Women with pale, pinched faces, and winter coats lean into the steamy windows; some of them glad of a brief rest, so they try to sleep. Men become noisy, talking of fishing and the football. There are silly jokes, and some ribald tales. A young guy at the back shows his rear at the window. Some are already into their third beer before we arrive.
We sit close together sharing a cheese sandwich, talking about what we will do when we get there. It takes three hours at least to get to Melbourne, my husband plugs his radio into his ear, and I read until it makes my stomach do somersaults.
The annual Casino trip is a fund raiser, they have raffles as we travel to the city, and the fare is subsidized by the Casino, they provide a huge ‘help yourself buffet’ as a sweetener. We get vouchers to eat there, shuffling groups in lines; organized and regimented, like cattle to the abattoir.
The lights when we arrive are dazzling, I get a moment of dizzy excitement. A rush of adrenaline, unconscious of my actions I feel for my money, yes the purse is there; yes it has notes in it, I can’t wait for the noise and the whirl of those wheels, the clunk of money, the bells and whistles, the heart stopping moments when I might,-- just might, have won a fortune. Yet the guilt I feel makes me say,
”Shall we have a walk along the riverside first, get a coffee or something?”
But I know he feels the same as I do, that rush to experience the dazzle of the unfamiliar machines, the huge expanses of carpet. The size of the place is frightening, I always get lost, yet we dive towards a machine each. Staff come round with cold drinks at the machines, so we don’t leave and stop spending.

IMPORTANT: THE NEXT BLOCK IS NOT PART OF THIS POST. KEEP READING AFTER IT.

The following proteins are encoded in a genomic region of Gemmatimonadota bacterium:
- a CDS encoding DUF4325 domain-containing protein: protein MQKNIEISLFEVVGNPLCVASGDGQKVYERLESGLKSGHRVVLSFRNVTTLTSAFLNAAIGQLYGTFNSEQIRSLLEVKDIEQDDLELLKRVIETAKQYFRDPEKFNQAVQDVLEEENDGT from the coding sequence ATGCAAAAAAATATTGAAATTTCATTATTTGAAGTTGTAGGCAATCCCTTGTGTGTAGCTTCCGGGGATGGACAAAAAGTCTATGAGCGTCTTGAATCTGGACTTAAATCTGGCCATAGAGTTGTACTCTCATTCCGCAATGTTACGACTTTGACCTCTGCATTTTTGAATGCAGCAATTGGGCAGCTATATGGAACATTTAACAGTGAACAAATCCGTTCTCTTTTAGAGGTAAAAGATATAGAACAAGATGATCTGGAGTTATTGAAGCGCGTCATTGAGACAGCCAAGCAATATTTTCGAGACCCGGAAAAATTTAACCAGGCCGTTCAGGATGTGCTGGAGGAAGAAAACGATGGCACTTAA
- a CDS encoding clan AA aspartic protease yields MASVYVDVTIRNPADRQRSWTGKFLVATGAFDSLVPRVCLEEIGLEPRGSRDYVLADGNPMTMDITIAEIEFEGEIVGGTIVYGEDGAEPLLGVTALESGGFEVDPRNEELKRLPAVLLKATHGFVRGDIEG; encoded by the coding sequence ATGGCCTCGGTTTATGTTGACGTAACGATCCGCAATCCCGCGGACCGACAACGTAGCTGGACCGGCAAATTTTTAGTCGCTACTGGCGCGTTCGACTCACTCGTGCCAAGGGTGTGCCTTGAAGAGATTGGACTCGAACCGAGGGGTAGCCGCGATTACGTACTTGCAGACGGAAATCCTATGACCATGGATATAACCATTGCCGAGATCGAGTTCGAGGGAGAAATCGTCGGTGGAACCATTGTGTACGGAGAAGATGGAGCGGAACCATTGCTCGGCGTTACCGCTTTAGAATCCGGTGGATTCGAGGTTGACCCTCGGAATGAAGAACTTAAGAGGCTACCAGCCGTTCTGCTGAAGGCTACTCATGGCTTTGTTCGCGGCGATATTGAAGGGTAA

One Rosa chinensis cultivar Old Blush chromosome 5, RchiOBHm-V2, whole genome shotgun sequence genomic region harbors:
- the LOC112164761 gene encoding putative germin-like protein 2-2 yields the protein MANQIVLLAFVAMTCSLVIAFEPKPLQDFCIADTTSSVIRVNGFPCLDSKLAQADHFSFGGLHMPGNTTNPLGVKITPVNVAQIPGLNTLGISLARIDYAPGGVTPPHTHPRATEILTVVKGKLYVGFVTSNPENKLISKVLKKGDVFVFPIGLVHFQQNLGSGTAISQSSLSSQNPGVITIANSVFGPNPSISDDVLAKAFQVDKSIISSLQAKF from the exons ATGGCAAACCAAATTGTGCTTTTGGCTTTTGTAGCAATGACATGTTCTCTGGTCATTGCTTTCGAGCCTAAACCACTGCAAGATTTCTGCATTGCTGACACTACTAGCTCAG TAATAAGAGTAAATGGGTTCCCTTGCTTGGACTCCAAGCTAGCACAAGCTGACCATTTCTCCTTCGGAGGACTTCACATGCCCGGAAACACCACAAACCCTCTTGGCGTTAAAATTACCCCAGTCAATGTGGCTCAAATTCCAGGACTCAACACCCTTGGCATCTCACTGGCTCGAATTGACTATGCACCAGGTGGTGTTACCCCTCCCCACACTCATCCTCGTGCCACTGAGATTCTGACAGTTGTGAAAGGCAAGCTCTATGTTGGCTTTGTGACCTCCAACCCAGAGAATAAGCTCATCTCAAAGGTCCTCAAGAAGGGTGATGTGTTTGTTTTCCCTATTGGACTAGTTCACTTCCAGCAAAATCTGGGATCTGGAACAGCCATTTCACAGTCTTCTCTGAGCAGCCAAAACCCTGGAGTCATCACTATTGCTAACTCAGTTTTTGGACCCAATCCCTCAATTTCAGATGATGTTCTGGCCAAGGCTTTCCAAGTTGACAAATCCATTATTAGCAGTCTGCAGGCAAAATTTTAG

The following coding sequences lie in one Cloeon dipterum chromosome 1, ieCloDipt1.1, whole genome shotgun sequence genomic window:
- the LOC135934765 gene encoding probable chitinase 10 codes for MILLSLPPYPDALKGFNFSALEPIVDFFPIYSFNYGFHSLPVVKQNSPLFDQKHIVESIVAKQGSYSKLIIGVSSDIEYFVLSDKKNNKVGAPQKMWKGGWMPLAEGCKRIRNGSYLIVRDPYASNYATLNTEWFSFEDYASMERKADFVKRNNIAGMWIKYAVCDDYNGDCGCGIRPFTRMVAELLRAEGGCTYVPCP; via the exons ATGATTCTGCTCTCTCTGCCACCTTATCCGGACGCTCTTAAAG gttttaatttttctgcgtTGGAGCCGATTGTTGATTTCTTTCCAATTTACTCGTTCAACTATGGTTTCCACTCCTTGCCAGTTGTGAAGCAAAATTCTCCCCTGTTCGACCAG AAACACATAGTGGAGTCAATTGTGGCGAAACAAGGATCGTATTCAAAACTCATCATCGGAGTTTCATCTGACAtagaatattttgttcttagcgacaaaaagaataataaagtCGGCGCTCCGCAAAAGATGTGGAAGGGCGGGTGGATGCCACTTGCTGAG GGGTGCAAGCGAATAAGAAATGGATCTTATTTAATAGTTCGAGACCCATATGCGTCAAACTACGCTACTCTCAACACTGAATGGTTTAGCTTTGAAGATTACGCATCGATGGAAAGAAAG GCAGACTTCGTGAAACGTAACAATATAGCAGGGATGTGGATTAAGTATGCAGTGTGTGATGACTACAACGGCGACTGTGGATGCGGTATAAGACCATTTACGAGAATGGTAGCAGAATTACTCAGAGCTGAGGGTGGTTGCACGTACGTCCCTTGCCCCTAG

“I just might put a dollar in" he says. The eyes glaze over, and we are both lost.
Which is so sad as we can’t afford to lose. On what we have to manage on, this is madness and it won’t last long, the money we saved to come on the trip, would buy a load of wood, or a week of grocery items. Yet when asked, we say,
“Yes we’ll come, put our name down.”
Our money is so little when we look at what others put into the hungry machines, we always hope this is the time we come home laden with cash, or a new car, or a holiday from the spot prizes. Vain hopes;
Our sensible friends from the town go to the Fishing and gaming Show, or the Quilt exhibition, or the movies. They shop in the city, and eat at the Casino but don’t stay. Very, very, wise, country people who know what hard times are.
The feeding frenzy is a spectacle too, like so many sharks in a school of fish they dive and grab. We gape as we watch piled plates pass our table. “Is he really going to eat that?” I find room for two desserts though.
Then it seems within minutes the money has been swallowed like the crème caramel I ate, slipping away with no sound. My purse is flat and so are my spirits. My husband I find doing slightly better, so he gives me a hand full of coins. I lurch from small wins and moments of elation, to despair in a few more minutes.